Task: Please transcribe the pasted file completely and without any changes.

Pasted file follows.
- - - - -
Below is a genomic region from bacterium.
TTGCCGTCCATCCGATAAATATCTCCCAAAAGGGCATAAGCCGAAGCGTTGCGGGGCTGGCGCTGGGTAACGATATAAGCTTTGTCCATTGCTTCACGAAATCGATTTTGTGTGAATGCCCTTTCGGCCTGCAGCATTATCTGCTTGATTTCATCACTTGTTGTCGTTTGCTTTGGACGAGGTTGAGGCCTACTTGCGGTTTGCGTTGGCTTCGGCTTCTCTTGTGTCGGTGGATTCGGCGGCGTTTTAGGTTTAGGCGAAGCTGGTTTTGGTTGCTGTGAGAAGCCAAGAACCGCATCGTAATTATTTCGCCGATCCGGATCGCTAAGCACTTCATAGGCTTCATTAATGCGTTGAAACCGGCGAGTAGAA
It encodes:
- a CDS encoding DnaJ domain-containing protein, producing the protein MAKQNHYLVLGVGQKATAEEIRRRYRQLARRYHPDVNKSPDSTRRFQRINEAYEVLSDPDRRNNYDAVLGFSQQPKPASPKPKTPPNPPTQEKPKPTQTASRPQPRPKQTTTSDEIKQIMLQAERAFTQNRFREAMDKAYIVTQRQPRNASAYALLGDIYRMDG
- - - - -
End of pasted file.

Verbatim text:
Below is a genomic region from bacterium.
TTGCCGTCCATCCGATAAATATCTCCCAAAAGGGCATAAGCCGAAGCGTTGCGGGGCTGGCGCTGGGTAACGATATAAGCTTTGTCCATTGCTTCACGAAATCGATTTTGTGTGAATGCCCTTTCGGCCTGCAGCATTATCTGCTTGATTTCATCACTTGTTGTCGTTTGCTTTGGACGAGGTTGAGGCCTACTTGCGGTTTGCGTTGGCTTCGGCTTCTCTTGTGTCGGTGGATTCGGCGGCGTTTTAGGTTTAGGCGAAGCTGGTTTTGGTTGCTGTGAGAAGCCAAGAACCGCATCGTAATTATTTCGCCGATCCGGATCGCTAAGCACTTCATAGGCTTCATTAATGCGTTGAAACCGGCGAGTAGAA
It encodes:
- a CDS encoding DnaJ domain-containing protein, producing the protein MAKQNHYLVLGVGQKATAEEIRRRYRQLARRYHPDVNKSPDSTRRFQRINEAYEVLSDPDRRNNYDAVLGFSQQPKPASPKPKTPPNPPTQEKPKPTQTASRPQPRPKQTTTSDEIKQIMLQAERAFTQNRFREAMDKAYIVTQRQPRNASAYALLGDIYRMDG